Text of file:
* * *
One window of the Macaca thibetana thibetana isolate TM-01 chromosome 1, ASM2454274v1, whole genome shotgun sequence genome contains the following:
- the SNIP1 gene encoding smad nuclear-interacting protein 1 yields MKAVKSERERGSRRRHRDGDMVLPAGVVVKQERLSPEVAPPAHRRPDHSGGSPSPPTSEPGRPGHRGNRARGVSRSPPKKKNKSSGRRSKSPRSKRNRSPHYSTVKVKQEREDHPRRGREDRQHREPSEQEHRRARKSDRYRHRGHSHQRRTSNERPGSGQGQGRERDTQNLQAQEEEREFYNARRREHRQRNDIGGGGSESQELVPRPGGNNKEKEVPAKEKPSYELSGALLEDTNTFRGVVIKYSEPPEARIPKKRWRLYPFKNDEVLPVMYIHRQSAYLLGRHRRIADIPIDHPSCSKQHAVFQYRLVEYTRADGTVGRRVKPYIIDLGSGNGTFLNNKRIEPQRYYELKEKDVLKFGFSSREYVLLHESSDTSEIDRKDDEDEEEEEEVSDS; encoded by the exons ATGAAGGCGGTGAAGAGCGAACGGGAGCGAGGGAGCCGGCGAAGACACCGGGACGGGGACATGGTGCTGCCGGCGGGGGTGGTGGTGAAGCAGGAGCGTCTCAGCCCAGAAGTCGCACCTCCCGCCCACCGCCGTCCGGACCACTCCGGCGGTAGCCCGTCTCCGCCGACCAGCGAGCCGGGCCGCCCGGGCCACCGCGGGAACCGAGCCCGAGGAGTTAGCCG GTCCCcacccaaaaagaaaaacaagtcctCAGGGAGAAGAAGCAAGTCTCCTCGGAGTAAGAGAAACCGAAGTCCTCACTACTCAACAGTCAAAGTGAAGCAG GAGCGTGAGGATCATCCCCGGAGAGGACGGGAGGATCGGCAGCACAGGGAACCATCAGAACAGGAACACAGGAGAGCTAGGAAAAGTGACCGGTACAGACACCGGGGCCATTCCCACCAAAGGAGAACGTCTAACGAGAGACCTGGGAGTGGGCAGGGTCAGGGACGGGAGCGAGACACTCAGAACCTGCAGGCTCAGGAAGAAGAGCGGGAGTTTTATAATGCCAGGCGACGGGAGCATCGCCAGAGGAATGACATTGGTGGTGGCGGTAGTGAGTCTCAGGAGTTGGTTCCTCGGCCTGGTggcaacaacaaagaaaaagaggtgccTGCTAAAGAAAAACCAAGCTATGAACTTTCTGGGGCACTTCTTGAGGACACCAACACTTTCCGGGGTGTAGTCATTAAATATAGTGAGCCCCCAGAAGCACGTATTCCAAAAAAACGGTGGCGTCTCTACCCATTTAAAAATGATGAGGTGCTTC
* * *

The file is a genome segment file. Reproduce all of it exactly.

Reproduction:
One window of the Macaca thibetana thibetana isolate TM-01 chromosome 1, ASM2454274v1, whole genome shotgun sequence genome contains the following:
- the SNIP1 gene encoding smad nuclear-interacting protein 1 yields MKAVKSERERGSRRRHRDGDMVLPAGVVVKQERLSPEVAPPAHRRPDHSGGSPSPPTSEPGRPGHRGNRARGVSRSPPKKKNKSSGRRSKSPRSKRNRSPHYSTVKVKQEREDHPRRGREDRQHREPSEQEHRRARKSDRYRHRGHSHQRRTSNERPGSGQGQGRERDTQNLQAQEEEREFYNARRREHRQRNDIGGGGSESQELVPRPGGNNKEKEVPAKEKPSYELSGALLEDTNTFRGVVIKYSEPPEARIPKKRWRLYPFKNDEVLPVMYIHRQSAYLLGRHRRIADIPIDHPSCSKQHAVFQYRLVEYTRADGTVGRRVKPYIIDLGSGNGTFLNNKRIEPQRYYELKEKDVLKFGFSSREYVLLHESSDTSEIDRKDDEDEEEEEEVSDS; encoded by the exons ATGAAGGCGGTGAAGAGCGAACGGGAGCGAGGGAGCCGGCGAAGACACCGGGACGGGGACATGGTGCTGCCGGCGGGGGTGGTGGTGAAGCAGGAGCGTCTCAGCCCAGAAGTCGCACCTCCCGCCCACCGCCGTCCGGACCACTCCGGCGGTAGCCCGTCTCCGCCGACCAGCGAGCCGGGCCGCCCGGGCCACCGCGGGAACCGAGCCCGAGGAGTTAGCCG GTCCCcacccaaaaagaaaaacaagtcctCAGGGAGAAGAAGCAAGTCTCCTCGGAGTAAGAGAAACCGAAGTCCTCACTACTCAACAGTCAAAGTGAAGCAG GAGCGTGAGGATCATCCCCGGAGAGGACGGGAGGATCGGCAGCACAGGGAACCATCAGAACAGGAACACAGGAGAGCTAGGAAAAGTGACCGGTACAGACACCGGGGCCATTCCCACCAAAGGAGAACGTCTAACGAGAGACCTGGGAGTGGGCAGGGTCAGGGACGGGAGCGAGACACTCAGAACCTGCAGGCTCAGGAAGAAGAGCGGGAGTTTTATAATGCCAGGCGACGGGAGCATCGCCAGAGGAATGACATTGGTGGTGGCGGTAGTGAGTCTCAGGAGTTGGTTCCTCGGCCTGGTggcaacaacaaagaaaaagaggtgccTGCTAAAGAAAAACCAAGCTATGAACTTTCTGGGGCACTTCTTGAGGACACCAACACTTTCCGGGGTGTAGTCATTAAATATAGTGAGCCCCCAGAAGCACGTATTCCAAAAAAACGGTGGCGTCTCTACCCATTTAAAAATGATGAGGTGCTTC